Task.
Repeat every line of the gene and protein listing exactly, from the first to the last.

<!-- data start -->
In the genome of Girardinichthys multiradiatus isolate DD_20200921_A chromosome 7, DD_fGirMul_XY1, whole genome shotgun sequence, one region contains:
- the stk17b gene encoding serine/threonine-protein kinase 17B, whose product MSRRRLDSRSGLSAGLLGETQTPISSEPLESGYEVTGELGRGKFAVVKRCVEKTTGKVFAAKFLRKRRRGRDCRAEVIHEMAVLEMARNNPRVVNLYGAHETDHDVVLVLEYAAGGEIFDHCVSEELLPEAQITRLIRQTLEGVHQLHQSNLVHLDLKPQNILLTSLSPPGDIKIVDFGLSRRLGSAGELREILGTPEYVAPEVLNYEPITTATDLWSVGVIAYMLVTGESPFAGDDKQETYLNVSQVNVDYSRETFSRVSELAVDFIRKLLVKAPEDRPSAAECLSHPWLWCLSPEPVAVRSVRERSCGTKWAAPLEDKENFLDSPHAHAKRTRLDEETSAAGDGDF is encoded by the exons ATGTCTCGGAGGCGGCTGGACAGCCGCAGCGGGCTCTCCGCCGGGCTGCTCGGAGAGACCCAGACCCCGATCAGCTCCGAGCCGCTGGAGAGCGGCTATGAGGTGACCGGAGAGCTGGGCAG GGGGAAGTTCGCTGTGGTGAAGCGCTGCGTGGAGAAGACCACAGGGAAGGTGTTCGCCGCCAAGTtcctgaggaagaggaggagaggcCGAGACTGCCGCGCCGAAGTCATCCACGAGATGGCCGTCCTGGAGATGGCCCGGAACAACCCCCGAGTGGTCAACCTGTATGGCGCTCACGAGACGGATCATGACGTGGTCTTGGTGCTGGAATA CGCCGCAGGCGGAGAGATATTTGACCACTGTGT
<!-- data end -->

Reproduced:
In the genome of Girardinichthys multiradiatus isolate DD_20200921_A chromosome 7, DD_fGirMul_XY1, whole genome shotgun sequence, one region contains:
- the stk17b gene encoding serine/threonine-protein kinase 17B, whose product MSRRRLDSRSGLSAGLLGETQTPISSEPLESGYEVTGELGRGKFAVVKRCVEKTTGKVFAAKFLRKRRRGRDCRAEVIHEMAVLEMARNNPRVVNLYGAHETDHDVVLVLEYAAGGEIFDHCVSEELLPEAQITRLIRQTLEGVHQLHQSNLVHLDLKPQNILLTSLSPPGDIKIVDFGLSRRLGSAGELREILGTPEYVAPEVLNYEPITTATDLWSVGVIAYMLVTGESPFAGDDKQETYLNVSQVNVDYSRETFSRVSELAVDFIRKLLVKAPEDRPSAAECLSHPWLWCLSPEPVAVRSVRERSCGTKWAAPLEDKENFLDSPHAHAKRTRLDEETSAAGDGDF is encoded by the exons ATGTCTCGGAGGCGGCTGGACAGCCGCAGCGGGCTCTCCGCCGGGCTGCTCGGAGAGACCCAGACCCCGATCAGCTCCGAGCCGCTGGAGAGCGGCTATGAGGTGACCGGAGAGCTGGGCAG GGGGAAGTTCGCTGTGGTGAAGCGCTGCGTGGAGAAGACCACAGGGAAGGTGTTCGCCGCCAAGTtcctgaggaagaggaggagaggcCGAGACTGCCGCGCCGAAGTCATCCACGAGATGGCCGTCCTGGAGATGGCCCGGAACAACCCCCGAGTGGTCAACCTGTATGGCGCTCACGAGACGGATCATGACGTGGTCTTGGTGCTGGAATA CGCCGCAGGCGGAGAGATATTTGACCACTGTGT